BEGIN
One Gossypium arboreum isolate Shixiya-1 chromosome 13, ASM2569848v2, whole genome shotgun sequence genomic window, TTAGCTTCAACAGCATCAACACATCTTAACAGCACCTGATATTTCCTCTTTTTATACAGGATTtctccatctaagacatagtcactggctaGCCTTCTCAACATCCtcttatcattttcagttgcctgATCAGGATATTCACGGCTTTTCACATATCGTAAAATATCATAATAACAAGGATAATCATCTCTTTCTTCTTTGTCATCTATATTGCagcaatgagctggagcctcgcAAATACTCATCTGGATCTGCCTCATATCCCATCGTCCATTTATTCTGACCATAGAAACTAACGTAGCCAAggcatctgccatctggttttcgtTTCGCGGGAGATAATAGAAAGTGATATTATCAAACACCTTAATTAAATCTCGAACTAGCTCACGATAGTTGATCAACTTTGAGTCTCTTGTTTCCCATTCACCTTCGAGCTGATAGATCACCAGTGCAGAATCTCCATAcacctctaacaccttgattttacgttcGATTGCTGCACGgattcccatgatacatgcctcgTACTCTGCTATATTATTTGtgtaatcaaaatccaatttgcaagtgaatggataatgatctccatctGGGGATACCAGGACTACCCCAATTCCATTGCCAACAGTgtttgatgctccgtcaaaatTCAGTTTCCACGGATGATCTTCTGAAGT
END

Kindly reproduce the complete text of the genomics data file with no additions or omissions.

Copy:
One Gossypium arboreum isolate Shixiya-1 chromosome 13, ASM2569848v2, whole genome shotgun sequence genomic window, TTAGCTTCAACAGCATCAACACATCTTAACAGCACCTGATATTTCCTCTTTTTATACAGGATTtctccatctaagacatagtcactggctaGCCTTCTCAACATCCtcttatcattttcagttgcctgATCAGGATATTCACGGCTTTTCACATATCGTAAAATATCATAATAACAAGGATAATCATCTCTTTCTTCTTTGTCATCTATATTGCagcaatgagctggagcctcgcAAATACTCATCTGGATCTGCCTCATATCCCATCGTCCATTTATTCTGACCATAGAAACTAACGTAGCCAAggcatctgccatctggttttcgtTTCGCGGGAGATAATAGAAAGTGATATTATCAAACACCTTAATTAAATCTCGAACTAGCTCACGATAGTTGATCAACTTTGAGTCTCTTGTTTCCCATTCACCTTCGAGCTGATAGATCACCAGTGCAGAATCTCCATAcacctctaacaccttgattttacgttcGATTGCTGCACGgattcccatgatacatgcctcgTACTCTGCTATATTATTTGtgtaatcaaaatccaatttgcaagtgaatggataatgatctccatctGGGGATACCAGGACTACCCCAATTCCATTGCCAACAGTgtttgatgctccgtcaaaatTCAGTTTCCACGGATGATCTTCTGAAGT